With the news that Madeleine Meilleur had withdrawn her name from consideration for Language Commissioner just before QP, you could almost hear the furious rewriting of question scripts. In fact, I saw pages deliver new scripts to MPs just before everything got underway. Andrew Scheer led off, raising her withdrawal, and wanted an assurance that future appointments would have cross-party support. Justin Trudeau responded with praise for his new open and transparent process. Scheer shifted topics to the risk profile of the Infrastructure Bank, and Trudeau praised the commitment to $180 billion in new Infrastructure that the Bank would leverage private sector dollars to help with. Scheer repeated the question in French, insinuating that this was about Liberal millionaire friends, and Trudeau reiterated his points on the need for the Bank. Scheer then moved to the issue of a public sex offender registry, and Trudeau insisted that they took the protection of families seriously, and it was up to police to advise the public. Scheer demanded that Trudeau reject the advice of bureaucrats to not make a registry public, but Trudeau stuck to his points. Thomas Mulcair was up next, noting the presence of a Hiroshima survivor and demanded the government join nuclear disarmament talks in New York. Trudeau said that they were taking meaningful steps which included rallying states for the support of a fissile material cut-off treaty and getting tangible results. Mulcair pressed, and Trudeau noted that the treaty Mulcair demanded we sign onto didn’t include nuclear states, so it was somewhat useless. Mulcair moved onto criminal records for simple possession while marijuana legalisation in the pipeline, and Trudeau returned to his well-worn talking points about decriminalisation not protecting children or taking profits away from the black market. Mulcair asked again, louder, and Trudeau held firm.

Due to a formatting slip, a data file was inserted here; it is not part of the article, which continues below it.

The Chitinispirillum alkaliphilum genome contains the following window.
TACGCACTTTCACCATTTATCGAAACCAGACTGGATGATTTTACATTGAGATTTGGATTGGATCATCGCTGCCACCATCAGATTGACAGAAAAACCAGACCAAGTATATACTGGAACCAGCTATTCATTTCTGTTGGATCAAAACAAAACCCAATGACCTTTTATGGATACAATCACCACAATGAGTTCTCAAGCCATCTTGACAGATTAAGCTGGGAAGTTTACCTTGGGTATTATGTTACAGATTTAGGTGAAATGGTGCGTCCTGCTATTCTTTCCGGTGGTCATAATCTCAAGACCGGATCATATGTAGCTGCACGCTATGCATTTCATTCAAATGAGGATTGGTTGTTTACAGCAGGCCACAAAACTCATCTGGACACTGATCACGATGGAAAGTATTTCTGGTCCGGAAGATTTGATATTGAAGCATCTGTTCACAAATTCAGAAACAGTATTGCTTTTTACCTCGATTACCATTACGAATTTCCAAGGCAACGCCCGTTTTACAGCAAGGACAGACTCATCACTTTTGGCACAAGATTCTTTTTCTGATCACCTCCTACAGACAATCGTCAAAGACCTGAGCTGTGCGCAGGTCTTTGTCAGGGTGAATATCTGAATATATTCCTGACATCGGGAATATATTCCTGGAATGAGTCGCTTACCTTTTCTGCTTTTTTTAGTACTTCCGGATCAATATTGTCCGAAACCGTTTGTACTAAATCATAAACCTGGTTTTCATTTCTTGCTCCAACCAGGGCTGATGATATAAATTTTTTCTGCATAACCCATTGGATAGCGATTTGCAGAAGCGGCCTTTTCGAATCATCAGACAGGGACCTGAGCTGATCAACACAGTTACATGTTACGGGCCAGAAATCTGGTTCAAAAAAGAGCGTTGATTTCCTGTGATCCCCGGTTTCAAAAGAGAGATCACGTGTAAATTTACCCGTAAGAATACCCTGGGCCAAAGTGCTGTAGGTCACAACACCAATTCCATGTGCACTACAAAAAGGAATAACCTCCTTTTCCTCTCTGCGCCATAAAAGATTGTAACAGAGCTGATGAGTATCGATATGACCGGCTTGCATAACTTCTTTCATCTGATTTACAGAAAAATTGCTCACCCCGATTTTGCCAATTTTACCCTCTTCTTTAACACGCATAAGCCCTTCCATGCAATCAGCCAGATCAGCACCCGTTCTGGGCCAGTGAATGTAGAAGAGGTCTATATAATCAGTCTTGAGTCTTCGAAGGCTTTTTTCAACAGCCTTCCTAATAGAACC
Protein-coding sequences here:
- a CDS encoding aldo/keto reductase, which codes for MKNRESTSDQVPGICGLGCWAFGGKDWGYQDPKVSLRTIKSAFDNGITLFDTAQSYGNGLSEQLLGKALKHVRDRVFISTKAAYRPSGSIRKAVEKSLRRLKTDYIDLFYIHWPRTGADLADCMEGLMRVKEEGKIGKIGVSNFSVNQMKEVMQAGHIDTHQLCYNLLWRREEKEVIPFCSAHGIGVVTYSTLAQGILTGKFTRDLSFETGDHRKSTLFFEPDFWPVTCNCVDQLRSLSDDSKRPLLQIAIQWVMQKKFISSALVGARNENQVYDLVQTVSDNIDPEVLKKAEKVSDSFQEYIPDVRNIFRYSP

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Roundup: Freeland articulates her vision

Foreign Affairs minister Chrystia Freeland gave her major foreign policy speech yesterday in the House of Commons, and the theme was basically that we can’t rely on the Americans anymore, so it’s time to step up more, and that includes hard power. That also means more spending on the military, some of which is there and waiting to actually be spent once we get some of our procurement issues sorted, but that particular speech is later today as the Defence Policy Review is finally unveiled. (And incidentally, on Friday, Marie-Claude Bibeau will unveil our feminist foreign aid policy). It was noted by a couple of people, chiefly among them Paul Wells, that we really should have a major foreign policy speech every year or so, and this is certainly a better indication of where the government’s thinking is at.